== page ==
9,562 x 0.19085 = 1825 kgCO2e per passenger flown from London to Tokyo = 1.825 tCO2e

12,253,954 / 1,825 = carbon saving of 6,715 flights from London to Tokyo (Source: BEIS 2020 (https://www.gov.uk/government/publications/greenhouse-gas-reporting-conversion-factors-2020)

12 -  These figures are based on an average 17m2 living room with walls of 2.5m high being given a double coat of paint. 

13 -  The carbon emissions per mile in an average diesel car is 0.27108 kgCO2e. So 200/0.27108 = 738 miles. Source: BEIS 2020 emission factors: https://www.gov.uk/government/publications/greenhouse-gas-reporting-conversion-factors-2020

14 -  Based on analysis carried out by the Carbon Trust for OVO Group (2020), the average individual’s carbon footprint in the UK is approximately 5.8 tCO2e. In this analysis, the carbon footprint includes the following lifestyle categories: energy, transport, shopping, food and drink and holidays. See table below for each category. This carbon footprint data has been calculated using BEIS 2020 emission factors. This excludes emissions from things that the average person cannot directly control such as supporting the NHS, defence, government bodies, etc. Please note these figures are not reflective of potential changes to your habits during the coronavirus pandemic.

15 -  Based on the average lounge (17.09m2) that requires 4,270lm, equivalent to 6 x 10W LED bulbs or 6 x 60W incandescent bulbs.

16 -  The carbon emissions per mile in an average diesel car is 0.27108 kgCO2e. So 310/0.27108 = 1,144 miles. Source: BEIS 2020 emission factors: https://www.gov.uk/government/publications/greenhouse-gas-reporting-conversion-factors-2020

17 -  Trees sequester 60kg of carbon as they grow according to the US EPA [https://www.epa.gov/energy/

18 -  https://www.ovoenergy.com/blog/green/renewable-power-and-tree-planting.html

19 -  Assumed an electric power shower of 7.5kW is used and a washing time of 5 mins

20 -  Annual carbon saving of skipping on hair wash a week = 7.5kg CO2 (Source: Carbon Trust)

UK population of 52,351,213 adults (18 and over. Source: ONS)

A quarter of population = 13,087,803

The average grown tree absorbs 6 kg CO2 per year (Source: Carbon Trust)

13,087,803 population x 7.5 kgCO2 = 98158524 kgCO2

13,087,803 population x 7.5 kgCO2 / 6kgCO2 = 16,359,754 trees

21 -  Figures based on the average consumption rate of appliance (dishwasher/washing machine) for a household for a year and the hourly carbon intensity of the grid based on the average over 12 months. Based on the average grid emissions, midnight was the least carbon intense time to run an appliance whereas 7pm was the most intense time.

22 -  Based on the average household spend of £35 for all appliances left on stand-by mode at the average electricity price

23 -  In 2019, there were nearly 26.8 million households in the UK that had televisions (source Statista Research Department, 31 Aug 2020)

By turning all appliances off stand-by the average household could avoid 50 kgCO2e per year (source the Carbon Trust)

26.8 million households with televisions x 50 kgCO2e = 1.34 million tCO2e

The flight distance of London to Tokyo = 9,562 km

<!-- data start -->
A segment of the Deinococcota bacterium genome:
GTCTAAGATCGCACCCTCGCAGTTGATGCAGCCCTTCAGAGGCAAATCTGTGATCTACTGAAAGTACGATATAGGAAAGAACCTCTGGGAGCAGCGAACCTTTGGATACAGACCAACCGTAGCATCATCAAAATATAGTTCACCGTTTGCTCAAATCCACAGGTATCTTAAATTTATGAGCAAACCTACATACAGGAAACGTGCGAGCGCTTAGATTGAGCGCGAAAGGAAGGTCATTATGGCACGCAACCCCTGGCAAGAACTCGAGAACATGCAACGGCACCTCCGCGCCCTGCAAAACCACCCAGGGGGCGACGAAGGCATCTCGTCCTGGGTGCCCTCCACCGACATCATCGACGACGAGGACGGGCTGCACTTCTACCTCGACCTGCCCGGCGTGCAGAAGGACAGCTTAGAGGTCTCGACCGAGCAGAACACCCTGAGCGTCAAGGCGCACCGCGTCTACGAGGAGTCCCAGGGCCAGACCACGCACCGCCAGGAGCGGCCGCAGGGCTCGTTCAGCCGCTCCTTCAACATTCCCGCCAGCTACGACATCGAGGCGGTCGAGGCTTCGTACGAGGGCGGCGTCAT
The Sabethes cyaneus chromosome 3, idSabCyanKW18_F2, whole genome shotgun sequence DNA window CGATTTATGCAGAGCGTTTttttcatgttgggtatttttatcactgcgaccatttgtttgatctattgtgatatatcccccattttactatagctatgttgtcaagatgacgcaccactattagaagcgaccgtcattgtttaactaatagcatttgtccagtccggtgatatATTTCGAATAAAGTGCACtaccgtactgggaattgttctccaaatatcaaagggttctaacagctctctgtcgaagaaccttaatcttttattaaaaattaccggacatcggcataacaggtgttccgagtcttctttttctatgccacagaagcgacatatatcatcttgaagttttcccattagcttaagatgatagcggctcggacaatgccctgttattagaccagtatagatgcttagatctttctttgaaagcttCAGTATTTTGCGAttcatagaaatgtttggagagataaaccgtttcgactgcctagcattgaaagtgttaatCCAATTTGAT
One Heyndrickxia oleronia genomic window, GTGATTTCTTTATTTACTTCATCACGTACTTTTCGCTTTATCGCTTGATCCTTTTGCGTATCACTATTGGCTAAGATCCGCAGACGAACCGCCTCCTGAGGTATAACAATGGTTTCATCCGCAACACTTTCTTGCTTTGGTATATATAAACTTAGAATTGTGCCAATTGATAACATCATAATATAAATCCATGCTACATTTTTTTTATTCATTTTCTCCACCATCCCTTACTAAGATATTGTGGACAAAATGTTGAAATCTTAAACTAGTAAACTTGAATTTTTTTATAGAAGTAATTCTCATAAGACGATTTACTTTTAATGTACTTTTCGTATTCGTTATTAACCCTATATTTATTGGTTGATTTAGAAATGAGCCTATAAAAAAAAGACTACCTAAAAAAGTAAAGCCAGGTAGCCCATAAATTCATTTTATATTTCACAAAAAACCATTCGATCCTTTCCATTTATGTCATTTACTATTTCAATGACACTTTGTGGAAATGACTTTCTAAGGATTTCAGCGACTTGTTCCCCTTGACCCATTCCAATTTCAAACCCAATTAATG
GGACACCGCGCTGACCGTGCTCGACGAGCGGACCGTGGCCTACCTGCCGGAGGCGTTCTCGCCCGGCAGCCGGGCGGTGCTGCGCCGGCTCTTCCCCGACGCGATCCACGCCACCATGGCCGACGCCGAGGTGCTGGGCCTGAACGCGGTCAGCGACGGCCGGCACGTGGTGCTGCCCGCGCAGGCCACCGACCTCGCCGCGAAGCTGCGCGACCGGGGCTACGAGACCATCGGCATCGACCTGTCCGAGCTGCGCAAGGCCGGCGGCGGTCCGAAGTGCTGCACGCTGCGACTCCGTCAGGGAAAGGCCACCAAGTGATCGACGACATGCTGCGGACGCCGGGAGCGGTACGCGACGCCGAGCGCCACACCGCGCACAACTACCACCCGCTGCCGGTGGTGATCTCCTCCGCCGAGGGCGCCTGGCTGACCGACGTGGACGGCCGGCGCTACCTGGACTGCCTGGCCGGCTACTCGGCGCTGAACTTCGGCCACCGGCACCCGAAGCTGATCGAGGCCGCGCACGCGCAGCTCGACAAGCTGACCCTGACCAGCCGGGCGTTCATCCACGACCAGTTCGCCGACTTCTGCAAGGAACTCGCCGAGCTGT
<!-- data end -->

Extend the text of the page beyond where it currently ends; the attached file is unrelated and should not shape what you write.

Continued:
The carbon emitted per passenger per kilometre flown by an average long-haul passenger (using BEIS emission factors). = 0.19085 kgCO2e per passenger/km

9,562 x 0.19085 = 1825 kgCO2e per passenger flown from London to Tokyo = 1.825t

1.34 million / 1.825 = carbon saving of 734,284 flights from London to Tokyo (Source: BEIS 2020 (https://www.gov.uk/government/publications/greenhouse-gas-reporting-conversion-factors-2020)

24 -  The carbon emissions per mile in an average diesel car is 0.27108 kgCO2e. So 320/0.27108 = 1,180.46 miles. Source: BEIS 2020 emission factors: https://www.gov.uk/government/publications/greenhouse-gas-reporting-conversion-factors-2020

25 -  Assuming they are using an electric kettle the average energy saved from boiling the required amount of water is 24.95 kWh per year per household

26 -  The renewable electricity we sell is backed by renewable certificates (Renewable Energy Guarantee of Origin certificates (REGOs)). See here for details on REGO certificates and how these work.

27 -  This is based on the carbon emissions caused in the production and consumption of the 100% renewable electricity OVO provides as standard, compared to the emissions caused by the production and consumption of UK grid average electricity. Average UK household energy consumption figures were sourced from BEIS (2019) [https://www.gov.uk/government/statistics/energy-consumption-in-the-uk]. The carbon emissions factors were calculated by the Carbon Trust. 

28 -  Each year, OVO plants 1 tree for every member in partnership with the Woodland Trust. Trees absorb carbon dioxide from the atmosphere, so tree-planting helps to slow down climate change.

29 - Interest Rewards are paid on credit balances of customers paying by monthly Direct Debit. It is calculated at 3% in your first year, 4% in your second year and 5% in your third year (and every year thereafter) if you pay by Direct Debit. Interest Rewards are paid monthly based on the number of days you’re in credit and the amount left in your account after you’ve paid your bill. Full terms apply

 

 

 

 

  

Like most websites OVO Energy uses cookies to ensure that we give you the best experience on our website. If you continue without changing your settings, we'll assume that you are happy to receive all cookies on this site. Accept and Close